Making Durango Better for its Citizens: City Council Q and A

Katie Rydz, Reporter

There’s a lot of behind-the-scenes work that goes into the small town of Durango, and the City Council directs the majority of it. Melissa Youssef, Mayor Pro Tem Sweetie Marbury, and Chris Bettin are three of the five city council members. Youssef is a new councilor, elected in April along with Bettin. She first got elected to city council in 2011, and became mayor in 2014, running for re-election in 2015, and will become mayor again in 2018.

“The former city manager wanted to sell Brookside Park to Wendy’s. I thought this was a bad idea for the children of the neighborhood and our community. I worked hard with many other folks who played at Brookside as children to convince the city council not to sell the park. I attended so many meetings that I recognized I was a city council junkie,” said Marbury.

Marbury has been in Durango for 43 years, but before she fully invested herself in City Council she was a school teacher and participated in many projects such as the Parks and Forestry Board. In 2010 she started knocking on doors in her neighborhood to raise campaign money for ads, radio, yard signs, and so on. A candidate gets elected by Durango citizens and serves a four year term, but must first get 25 resident signatures to be on the ballot.

“It was 20 below in February of 2011 and I was out at night knocking on doors after school and on the weekends,” said Marbury.

There are many issues arising in Durango that the council is struggling with. But the council members plan to fix these issues to the best of their ability once they see what the public wants. Dick White is the current mayor of Durango and will be succeeded by Marbury.

I hope that the Council, because we work together well, can have good planning, more affordable homes, more infill,  and more jobs for our residents,” said Marbury.

Marbury and Youssef believe that we need to make housing more affordable in Durango. Their  main initiative in 2018 is to create a vision to identify the communities needs, then build off of them to improve the town. This is especially important because the city council can’t do anything without community approval.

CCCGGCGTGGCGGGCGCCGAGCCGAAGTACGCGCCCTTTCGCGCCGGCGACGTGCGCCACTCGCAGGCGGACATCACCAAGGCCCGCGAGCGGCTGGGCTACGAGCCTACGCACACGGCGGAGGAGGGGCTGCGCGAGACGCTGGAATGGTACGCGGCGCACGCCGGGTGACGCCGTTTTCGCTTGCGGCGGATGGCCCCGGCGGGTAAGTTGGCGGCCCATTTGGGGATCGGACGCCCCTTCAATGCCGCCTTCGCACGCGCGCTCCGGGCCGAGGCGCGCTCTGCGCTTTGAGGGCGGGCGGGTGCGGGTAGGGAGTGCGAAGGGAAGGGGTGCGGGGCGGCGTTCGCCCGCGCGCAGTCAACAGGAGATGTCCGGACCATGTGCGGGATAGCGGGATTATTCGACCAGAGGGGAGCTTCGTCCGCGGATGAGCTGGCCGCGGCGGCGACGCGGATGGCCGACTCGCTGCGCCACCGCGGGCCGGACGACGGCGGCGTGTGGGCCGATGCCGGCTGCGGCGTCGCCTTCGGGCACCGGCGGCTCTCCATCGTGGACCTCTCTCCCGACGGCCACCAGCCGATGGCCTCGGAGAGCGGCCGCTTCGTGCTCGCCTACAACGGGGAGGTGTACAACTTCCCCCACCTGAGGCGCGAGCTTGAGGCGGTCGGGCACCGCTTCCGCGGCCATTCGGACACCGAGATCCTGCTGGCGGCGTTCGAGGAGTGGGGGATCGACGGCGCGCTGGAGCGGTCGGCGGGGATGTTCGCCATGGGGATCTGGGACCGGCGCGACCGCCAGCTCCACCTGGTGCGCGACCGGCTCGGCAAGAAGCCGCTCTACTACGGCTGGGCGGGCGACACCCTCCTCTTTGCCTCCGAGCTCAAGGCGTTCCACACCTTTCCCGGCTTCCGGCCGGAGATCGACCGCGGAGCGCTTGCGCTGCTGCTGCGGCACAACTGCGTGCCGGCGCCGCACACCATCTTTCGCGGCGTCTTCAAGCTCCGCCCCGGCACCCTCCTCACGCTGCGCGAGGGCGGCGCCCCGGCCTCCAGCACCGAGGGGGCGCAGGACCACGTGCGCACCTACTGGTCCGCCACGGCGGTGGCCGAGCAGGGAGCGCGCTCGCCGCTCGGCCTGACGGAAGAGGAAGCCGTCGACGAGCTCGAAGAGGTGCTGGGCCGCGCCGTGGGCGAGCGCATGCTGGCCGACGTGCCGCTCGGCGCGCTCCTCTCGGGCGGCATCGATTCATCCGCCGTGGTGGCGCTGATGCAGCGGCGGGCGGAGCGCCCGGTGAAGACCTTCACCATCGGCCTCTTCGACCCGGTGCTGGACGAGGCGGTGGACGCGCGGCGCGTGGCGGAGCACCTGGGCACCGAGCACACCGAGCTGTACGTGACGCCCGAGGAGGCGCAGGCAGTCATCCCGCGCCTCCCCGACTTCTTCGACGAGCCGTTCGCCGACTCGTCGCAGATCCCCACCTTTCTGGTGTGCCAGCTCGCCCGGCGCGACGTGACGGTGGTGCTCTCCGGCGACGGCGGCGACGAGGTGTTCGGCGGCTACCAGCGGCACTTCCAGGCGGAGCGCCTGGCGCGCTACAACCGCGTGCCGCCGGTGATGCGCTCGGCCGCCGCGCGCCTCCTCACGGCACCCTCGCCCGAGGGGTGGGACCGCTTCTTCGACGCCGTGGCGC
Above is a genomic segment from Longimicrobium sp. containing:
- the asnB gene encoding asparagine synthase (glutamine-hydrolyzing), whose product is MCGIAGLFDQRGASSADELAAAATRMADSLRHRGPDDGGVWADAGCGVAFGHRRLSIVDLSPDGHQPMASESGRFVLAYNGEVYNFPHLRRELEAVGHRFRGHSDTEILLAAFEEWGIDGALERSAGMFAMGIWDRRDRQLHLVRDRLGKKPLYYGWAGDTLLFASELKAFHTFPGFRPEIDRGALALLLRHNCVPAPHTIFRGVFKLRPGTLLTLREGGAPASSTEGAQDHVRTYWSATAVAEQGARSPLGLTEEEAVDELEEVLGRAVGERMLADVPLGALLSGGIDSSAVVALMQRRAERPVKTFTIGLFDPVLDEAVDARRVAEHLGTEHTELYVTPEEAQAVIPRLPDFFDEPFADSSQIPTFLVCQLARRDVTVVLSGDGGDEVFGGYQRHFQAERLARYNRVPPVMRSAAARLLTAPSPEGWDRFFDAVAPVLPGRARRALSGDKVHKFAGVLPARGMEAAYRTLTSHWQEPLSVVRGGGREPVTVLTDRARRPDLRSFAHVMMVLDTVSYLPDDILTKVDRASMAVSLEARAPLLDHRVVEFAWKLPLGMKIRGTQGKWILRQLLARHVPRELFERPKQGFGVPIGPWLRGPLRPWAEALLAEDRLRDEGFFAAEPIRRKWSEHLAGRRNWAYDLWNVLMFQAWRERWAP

“Durango faces a decline in the sales tax from folks shopping on Amazon and at other sites. Going to Farmington and shopping does not pay for the library, hiring more police, paving streets, and running the city like a business. The Transportation funding from the state will be gone in 5 years. The staff has promoted many meetings and surveys with the public to find out what is important to you and if you want to pay for it with declining  revenue,” said Marbury.

Youssef prioritizes transportation. According to Youssef, a survey was conducted in 2015 that showed that 17,818 local and regional people used transportation in Durango. 73% of them use it on a daily basis, and 67% make less than 25,000 a year, so all they can afford is the Trolley. Transportation such as the trolley is a necessity for a lot of residents of Durango.

“I think we need to work hard in everything we do to protect the quality, life, and character of our town,” said Youssef.

As Durango’s population steadily increases, it is becoming increasingly clear that issues like funding difficulties, the homeless population, affordable housing, and a multitude of other ailments plague our small town.

El Diablo reached out to all five City Council members for an interview.